sync Meaning in the Cambridge English Dictionary Cambridge dictionaries logo

Meaning of “sync” in the English Dictionary

"sync" in British English

See all translations

syncnoun [U]

(also synch) uk   us   /sɪŋk/

syncverb [I or T]

(also synch) uk   us   /sɪŋk/
(Definition of sync from the Cambridge Advanced Learner’s Dictionary & Thesaurus © Cambridge University Press)

"sync" in American English

See all translations

syncnoun [U]

 us   /sɪŋk/ infml
a ​state in which things ​happen at the same ​time or in the same way, or are ​suited to each other: The ​president and Senate ​majorityleader are in sync (= ​think the same way) on the ​bigissues. She ​found that the ​job was out of sync (= not a good ​match) with her ​principles, and she had to ​leave.
(Definition of sync from the Cambridge Academic Content Dictionary © Cambridge University Press)

"sync" in Business English

See all translations

syncnoun [U]

(also synch) uk   us   /sɪŋk/
be in sync (with sth/sb) to ​work well together, to be in ​agreement, or to ​match well with something or someone else: As a ​tax cutter, the mayor is in sync with his ​party on ​economicissues. We ​commissioned a ​study to see if ​supply and ​demand are in sync.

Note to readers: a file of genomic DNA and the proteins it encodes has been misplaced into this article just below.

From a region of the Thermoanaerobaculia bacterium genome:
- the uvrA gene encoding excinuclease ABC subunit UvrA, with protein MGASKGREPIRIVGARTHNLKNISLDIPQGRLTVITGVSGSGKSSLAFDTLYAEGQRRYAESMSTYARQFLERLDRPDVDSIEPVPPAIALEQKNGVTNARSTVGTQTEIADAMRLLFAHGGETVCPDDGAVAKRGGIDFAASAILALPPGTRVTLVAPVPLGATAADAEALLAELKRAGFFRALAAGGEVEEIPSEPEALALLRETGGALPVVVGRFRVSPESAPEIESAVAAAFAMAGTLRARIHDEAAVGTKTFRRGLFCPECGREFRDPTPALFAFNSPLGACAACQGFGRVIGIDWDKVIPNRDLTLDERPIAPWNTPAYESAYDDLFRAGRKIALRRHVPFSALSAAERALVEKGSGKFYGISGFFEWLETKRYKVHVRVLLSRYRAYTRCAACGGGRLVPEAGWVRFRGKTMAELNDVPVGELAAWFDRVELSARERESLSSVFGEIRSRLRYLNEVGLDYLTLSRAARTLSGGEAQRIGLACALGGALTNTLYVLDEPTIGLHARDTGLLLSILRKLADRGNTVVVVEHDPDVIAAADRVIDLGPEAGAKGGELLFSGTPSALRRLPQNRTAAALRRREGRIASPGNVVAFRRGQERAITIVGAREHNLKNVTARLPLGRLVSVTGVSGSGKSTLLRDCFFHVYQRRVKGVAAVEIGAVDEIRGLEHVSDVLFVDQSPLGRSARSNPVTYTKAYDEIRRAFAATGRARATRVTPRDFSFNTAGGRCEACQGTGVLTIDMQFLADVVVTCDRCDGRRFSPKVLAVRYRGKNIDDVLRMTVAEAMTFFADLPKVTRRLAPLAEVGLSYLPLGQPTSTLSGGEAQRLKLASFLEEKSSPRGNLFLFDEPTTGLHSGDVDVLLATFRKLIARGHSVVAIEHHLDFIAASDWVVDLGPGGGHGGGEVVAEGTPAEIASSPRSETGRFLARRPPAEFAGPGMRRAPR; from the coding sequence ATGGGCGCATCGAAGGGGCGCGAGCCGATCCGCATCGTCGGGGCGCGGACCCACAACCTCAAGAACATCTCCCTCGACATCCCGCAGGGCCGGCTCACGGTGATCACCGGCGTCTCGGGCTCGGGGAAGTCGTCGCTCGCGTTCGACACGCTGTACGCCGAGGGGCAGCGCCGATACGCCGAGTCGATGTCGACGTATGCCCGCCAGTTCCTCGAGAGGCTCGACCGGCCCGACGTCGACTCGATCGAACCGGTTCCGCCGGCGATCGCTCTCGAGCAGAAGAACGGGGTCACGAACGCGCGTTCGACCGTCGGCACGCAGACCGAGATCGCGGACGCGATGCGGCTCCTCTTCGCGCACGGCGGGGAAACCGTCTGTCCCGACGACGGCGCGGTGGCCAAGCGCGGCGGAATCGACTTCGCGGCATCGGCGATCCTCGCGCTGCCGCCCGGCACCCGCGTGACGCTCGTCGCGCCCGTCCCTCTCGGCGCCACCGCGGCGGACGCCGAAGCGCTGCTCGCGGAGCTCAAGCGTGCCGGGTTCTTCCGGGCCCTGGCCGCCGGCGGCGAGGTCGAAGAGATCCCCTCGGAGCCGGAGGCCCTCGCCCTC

be out of sync (with sth/sb) to ​fail to ​work well together , or to ​fail to ​agree or ​match with something or someone else: The government's ​ideas are out of sync with a ​nationdemandingchange.
(Definition of sync from the Cambridge Business English Dictionary © Cambridge University Press)
Translations of “sync”
in Chinese (Simplified) 同步化…
in Chinese (Traditional) 同步化…
What is the pronunciation of sync?
Add Cambridge dictionaries to your browser to your website

“sync” in British English

“sync” in Business English

Word of the Day

parade

a large number of people walking or in vehicles, all going in the same direction, usually as part of a public celebration of something

Word of the Day

I used to work hard/I’m used to working hard (Phrases with ‘used to’)
I used to work hard/I’m used to working hard (Phrases with ‘used to’)
by Kate Woodford,
February 10, 2016
On this blog, we like to look at words and phrases in the English language that learners often have difficulty with. Two phrases that can be confused are ‘used to do something’ and ‘be used to something/doing something’. People often use one phrase when they mean the other, or they use the wrong

Read More 

farecasting noun
farecasting noun
February 08, 2016
predicting the optimum date to buy a plane ticket, especially on a website or using an app A handful of new and updated websites and apps are trying to perfect the art of what’s known as farecasting – predicting the best date to buy a ticket.

Read More